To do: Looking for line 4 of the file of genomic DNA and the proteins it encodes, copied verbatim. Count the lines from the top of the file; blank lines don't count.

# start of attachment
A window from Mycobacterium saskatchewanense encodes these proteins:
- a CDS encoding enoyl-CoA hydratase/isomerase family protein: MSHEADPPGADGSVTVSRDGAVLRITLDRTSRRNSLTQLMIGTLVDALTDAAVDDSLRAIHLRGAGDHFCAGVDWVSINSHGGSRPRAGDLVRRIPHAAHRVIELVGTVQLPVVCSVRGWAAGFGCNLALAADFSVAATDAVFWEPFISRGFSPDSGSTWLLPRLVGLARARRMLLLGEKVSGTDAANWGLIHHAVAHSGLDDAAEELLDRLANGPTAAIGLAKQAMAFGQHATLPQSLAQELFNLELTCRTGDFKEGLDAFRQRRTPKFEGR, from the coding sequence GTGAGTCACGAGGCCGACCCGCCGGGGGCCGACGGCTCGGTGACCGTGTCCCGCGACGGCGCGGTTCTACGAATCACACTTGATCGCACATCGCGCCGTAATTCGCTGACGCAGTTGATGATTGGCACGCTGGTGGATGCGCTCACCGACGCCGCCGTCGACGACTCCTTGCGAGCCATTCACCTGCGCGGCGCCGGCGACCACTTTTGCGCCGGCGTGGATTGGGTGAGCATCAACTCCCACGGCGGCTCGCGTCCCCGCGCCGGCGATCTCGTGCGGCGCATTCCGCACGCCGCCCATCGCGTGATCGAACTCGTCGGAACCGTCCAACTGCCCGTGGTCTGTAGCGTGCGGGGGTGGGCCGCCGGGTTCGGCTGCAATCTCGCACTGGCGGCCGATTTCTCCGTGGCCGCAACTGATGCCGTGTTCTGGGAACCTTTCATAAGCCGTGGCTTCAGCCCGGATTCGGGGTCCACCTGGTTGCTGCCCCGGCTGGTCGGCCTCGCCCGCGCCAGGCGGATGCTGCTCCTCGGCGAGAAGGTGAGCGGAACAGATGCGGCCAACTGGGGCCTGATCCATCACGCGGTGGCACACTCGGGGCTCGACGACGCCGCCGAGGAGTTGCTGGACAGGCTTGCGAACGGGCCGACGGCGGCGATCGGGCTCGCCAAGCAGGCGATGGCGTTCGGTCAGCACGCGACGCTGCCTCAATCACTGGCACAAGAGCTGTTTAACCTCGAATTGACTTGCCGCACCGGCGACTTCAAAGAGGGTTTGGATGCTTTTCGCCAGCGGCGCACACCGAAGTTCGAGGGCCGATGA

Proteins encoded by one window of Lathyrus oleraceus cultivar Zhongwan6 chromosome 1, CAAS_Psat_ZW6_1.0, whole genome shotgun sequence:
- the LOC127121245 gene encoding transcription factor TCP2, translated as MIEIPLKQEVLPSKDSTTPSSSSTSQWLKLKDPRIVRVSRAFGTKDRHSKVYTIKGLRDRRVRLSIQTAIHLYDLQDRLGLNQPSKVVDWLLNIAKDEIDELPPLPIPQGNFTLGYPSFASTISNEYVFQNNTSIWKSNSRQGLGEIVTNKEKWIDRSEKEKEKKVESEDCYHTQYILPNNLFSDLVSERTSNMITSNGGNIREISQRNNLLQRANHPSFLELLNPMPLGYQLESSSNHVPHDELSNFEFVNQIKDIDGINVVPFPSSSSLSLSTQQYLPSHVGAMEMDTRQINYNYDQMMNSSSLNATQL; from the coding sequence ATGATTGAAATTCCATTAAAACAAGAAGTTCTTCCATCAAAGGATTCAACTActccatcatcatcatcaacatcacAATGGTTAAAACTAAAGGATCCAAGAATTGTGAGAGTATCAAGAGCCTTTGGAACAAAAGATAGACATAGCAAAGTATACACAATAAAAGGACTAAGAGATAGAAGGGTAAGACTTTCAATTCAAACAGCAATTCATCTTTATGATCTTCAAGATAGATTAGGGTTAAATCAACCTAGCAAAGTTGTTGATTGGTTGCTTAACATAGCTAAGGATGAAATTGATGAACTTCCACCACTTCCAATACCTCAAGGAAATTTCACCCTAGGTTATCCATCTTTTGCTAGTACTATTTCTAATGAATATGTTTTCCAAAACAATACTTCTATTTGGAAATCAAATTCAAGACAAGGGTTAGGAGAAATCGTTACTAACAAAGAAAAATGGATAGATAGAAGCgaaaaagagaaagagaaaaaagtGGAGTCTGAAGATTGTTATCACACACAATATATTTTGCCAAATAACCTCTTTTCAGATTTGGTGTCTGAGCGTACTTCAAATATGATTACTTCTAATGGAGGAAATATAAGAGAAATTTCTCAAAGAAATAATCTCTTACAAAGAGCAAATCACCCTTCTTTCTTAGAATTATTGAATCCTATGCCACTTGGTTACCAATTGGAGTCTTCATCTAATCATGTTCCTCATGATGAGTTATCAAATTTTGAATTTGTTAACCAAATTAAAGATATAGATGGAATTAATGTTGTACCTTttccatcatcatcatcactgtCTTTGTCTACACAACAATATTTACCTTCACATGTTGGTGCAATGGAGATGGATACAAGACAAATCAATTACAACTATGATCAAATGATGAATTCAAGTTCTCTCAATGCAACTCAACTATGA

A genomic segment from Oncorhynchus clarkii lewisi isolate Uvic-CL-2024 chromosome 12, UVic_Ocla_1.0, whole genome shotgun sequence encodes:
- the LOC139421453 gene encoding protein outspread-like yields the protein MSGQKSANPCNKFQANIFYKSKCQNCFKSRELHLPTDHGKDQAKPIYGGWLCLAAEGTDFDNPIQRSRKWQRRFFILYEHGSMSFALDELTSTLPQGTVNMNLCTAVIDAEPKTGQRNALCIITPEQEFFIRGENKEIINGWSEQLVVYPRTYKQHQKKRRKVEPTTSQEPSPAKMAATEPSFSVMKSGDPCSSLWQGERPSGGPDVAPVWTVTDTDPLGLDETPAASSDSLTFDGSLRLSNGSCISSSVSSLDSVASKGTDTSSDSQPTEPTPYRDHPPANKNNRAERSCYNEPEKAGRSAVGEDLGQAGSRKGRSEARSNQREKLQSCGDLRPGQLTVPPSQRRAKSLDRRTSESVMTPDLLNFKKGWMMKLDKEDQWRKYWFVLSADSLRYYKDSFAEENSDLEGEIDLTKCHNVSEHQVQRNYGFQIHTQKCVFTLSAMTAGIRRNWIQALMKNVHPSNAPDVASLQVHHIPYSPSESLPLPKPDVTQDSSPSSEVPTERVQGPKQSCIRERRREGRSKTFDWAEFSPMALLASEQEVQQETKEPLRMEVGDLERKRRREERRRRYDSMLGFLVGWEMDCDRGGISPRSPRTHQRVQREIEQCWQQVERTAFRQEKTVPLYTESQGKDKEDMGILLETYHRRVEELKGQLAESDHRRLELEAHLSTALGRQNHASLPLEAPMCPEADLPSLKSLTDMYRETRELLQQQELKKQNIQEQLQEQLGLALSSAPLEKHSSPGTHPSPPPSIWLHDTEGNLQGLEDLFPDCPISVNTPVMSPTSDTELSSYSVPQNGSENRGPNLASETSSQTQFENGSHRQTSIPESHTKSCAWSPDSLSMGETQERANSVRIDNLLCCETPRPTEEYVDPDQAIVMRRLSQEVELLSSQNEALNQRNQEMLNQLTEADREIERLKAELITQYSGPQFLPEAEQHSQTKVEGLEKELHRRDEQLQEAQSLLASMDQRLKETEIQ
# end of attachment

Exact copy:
- the LOC127121245 gene encoding transcription factor TCP2, translated as MIEIPLKQEVLPSKDSTTPSSSSTSQWLKLKDPRIVRVSRAFGTKDRHSKVYTIKGLRDRRVRLSIQTAIHLYDLQDRLGLNQPSKVVDWLLNIAKDEIDELPPLPIPQGNFTLGYPSFASTISNEYVFQNNTSIWKSNSRQGLGEIVTNKEKWIDRSEKEKEKKVESEDCYHTQYILPNNLFSDLVSERTSNMITSNGGNIREISQRNNLLQRANHPSFLELLNPMPLGYQLESSSNHVPHDELSNFEFVNQIKDIDGINVVPFPSSSSLSLSTQQYLPSHVGAMEMDTRQINYNYDQMMNSSSLNATQL; from the coding sequence ATGATTGAAATTCCATTAAAACAAGAAGTTCTTCCATCAAAGGATTCAACTActccatcatcatcatcaacatcacAATGGTTAAAACTAAAGGATCCAAGAATTGTGAGAGTATCAAGAGCCTTTGGAACAAAAGATAGACATAGCAAAGTATACACAATAAAAGGACTAAGAGATAGAAGGGTAAGACTTTCAATTCAAACAGCAATTCATCTTTATGATCTTCAAGATAGATTAGGGTTAAATCAACCTAGCAAAGTTGTTGATTGGTTGCTTAACATAGCTAAGGATGAAATTGATGAACTTCCACCACTTCCAATACCTCAAGGAAATTTCACCCTAGGTTATCCATCTTTTGCTAGTACTATTTCTAATGAATATGTTTTCCAAAACAATACTTCTATTTGGAAATCAAATTCAAGACAAGGGTTAGGAGAAATCGTTACTAACAAAGAAAAATGGATAGATAGAAGCgaaaaagagaaagagaaaaaagtGGAGTCTGAAGATTGTTATCACACACAATATATTTTGCCAAATAACCTCTTTTCAGATTTGGTGTCTGAGCGTACTTCAAATATGATTACTTCTAATGGAGGAAATATAAGAGAAATTTCTCAAAGAAATAATCTCTTACAAAGAGCAAATCACCCTTCTTTCTTAGAATTATTGAATCCTATGCCACTTGGTTACCAATTGGAGTCTTCATCTAATCATGTTCCTCATGATGAGTTATCAAATTTTGAATTTGTTAACCAAATTAAAGATATAGATGGAATTAATGTTGTACCTTttccatcatcatcatcactgtCTTTGTCTACACAACAATATTTACCTTCACATGTTGGTGCAATGGAGATGGATACAAGACAAATCAATTACAACTATGATCAAATGATGAATTCAAGTTCTCTCAATGCAACTCAACTATGA